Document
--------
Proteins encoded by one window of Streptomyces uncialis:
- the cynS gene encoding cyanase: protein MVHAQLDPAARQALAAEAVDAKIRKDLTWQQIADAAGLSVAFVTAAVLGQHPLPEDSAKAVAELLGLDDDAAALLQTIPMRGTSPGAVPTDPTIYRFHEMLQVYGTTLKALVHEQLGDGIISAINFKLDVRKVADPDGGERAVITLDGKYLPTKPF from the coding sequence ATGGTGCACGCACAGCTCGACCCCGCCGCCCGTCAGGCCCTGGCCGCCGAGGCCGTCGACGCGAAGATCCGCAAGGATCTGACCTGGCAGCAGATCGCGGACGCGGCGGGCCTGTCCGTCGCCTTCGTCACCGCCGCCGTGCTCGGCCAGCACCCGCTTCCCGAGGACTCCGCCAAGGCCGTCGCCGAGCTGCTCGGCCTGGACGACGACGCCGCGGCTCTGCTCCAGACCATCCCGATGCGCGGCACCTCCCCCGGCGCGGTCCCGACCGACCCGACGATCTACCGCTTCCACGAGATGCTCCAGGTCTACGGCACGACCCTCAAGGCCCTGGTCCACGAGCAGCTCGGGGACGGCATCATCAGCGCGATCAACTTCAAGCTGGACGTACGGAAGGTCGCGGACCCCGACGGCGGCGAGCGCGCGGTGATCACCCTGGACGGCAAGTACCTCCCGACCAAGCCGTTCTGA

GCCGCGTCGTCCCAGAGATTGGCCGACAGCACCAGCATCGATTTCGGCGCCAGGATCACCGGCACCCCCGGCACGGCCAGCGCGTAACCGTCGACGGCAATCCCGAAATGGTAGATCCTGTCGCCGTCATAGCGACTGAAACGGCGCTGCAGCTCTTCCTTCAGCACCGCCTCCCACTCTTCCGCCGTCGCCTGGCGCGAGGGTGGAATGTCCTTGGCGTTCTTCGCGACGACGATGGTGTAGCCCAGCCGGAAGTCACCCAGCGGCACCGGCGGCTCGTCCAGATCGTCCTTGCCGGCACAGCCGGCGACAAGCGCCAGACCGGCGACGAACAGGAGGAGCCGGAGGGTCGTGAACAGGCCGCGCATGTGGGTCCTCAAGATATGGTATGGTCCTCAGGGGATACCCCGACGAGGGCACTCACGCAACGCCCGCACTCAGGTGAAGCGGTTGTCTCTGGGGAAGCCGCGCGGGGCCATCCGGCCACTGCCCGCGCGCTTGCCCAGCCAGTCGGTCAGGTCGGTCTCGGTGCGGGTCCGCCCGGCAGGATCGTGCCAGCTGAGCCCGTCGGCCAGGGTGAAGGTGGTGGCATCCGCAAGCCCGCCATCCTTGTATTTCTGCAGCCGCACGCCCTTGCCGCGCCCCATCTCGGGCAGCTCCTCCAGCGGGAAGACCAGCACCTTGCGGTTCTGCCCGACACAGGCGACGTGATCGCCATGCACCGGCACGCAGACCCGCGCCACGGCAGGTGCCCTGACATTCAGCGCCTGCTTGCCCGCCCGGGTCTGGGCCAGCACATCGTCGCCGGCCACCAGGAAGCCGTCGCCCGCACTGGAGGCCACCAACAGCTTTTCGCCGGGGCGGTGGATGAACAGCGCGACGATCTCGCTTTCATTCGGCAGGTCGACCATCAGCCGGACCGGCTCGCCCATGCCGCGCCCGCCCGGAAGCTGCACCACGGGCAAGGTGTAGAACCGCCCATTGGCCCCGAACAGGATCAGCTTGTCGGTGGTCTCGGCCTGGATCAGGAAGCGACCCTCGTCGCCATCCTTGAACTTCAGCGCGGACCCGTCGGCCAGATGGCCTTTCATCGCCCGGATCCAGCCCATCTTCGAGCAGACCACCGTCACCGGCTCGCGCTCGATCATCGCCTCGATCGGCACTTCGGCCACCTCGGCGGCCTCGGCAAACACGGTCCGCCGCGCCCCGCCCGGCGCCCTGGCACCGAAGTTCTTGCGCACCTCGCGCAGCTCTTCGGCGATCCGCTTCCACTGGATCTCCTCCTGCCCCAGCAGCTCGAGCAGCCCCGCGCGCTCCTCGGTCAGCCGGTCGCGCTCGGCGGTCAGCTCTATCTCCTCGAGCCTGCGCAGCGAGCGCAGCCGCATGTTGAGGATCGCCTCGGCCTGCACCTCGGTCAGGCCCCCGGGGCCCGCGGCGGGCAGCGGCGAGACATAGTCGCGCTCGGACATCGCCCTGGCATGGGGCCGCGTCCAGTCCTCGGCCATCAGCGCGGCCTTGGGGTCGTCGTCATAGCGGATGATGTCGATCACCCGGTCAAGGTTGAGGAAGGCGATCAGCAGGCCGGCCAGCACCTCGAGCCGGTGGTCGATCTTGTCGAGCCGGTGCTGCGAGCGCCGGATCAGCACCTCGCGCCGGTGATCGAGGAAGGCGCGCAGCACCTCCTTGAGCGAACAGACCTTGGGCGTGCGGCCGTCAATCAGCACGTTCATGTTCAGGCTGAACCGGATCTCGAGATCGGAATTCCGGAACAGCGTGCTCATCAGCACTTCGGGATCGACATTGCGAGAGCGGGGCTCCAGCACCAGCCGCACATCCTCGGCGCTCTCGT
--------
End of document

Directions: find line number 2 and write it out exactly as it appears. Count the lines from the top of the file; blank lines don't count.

- the cynS gene encoding cyanase: protein MVHAQLDPAARQALAAEAVDAKIRKDLTWQQIADAAGLSVAFVTAAVLGQHPLPEDSAKAVAELLGLDDDAAALLQTIPMRGTSPGAVPTDPTIYRFHEMLQVYGTTLKALVHEQLGDGIISAINFKLDVRKVADPDGGERAVITLDGKYLPTKPF from the coding sequence ATGGTGCACGCACAGCTCGACCCCGCCGCCCGTCAGGCCCTGGCCGCCGAGGCCGTCGACGCGAAGATCCGCAAGGATCTGACCTGGCAGCAGATCGCGGACGCGGCGGGCCTGTCCGTCGCCTTCGTCACCGCCGCCGTGCTCGGCCAGCACCCGCTTCCCGAGGACTCCGCCAAGGCCGTCGCCGAGCTGCTCGGCCTGGACGACGACGCCGCGGCTCTGCTCCAGACCATCCCGATGCGCGGCACCTCCCCCGGCGCGGTCCCGACCGACCCGACGATCTACCGCTTCCACGAGATGCTCCAGGTCTACGGCACGACCCTCAAGGCCCTGGTCCACGAGCAGCTCGGGGACGGCATCATCAGCGCGATCAACTTCAAGCTGGACGTACGGAAGGTCGCGGACCCCGACGGCGGCGAGCGCGCGGTGATCACCCTGGACGGCAAGTACCTCCCGACCAAGCCGTTCTGA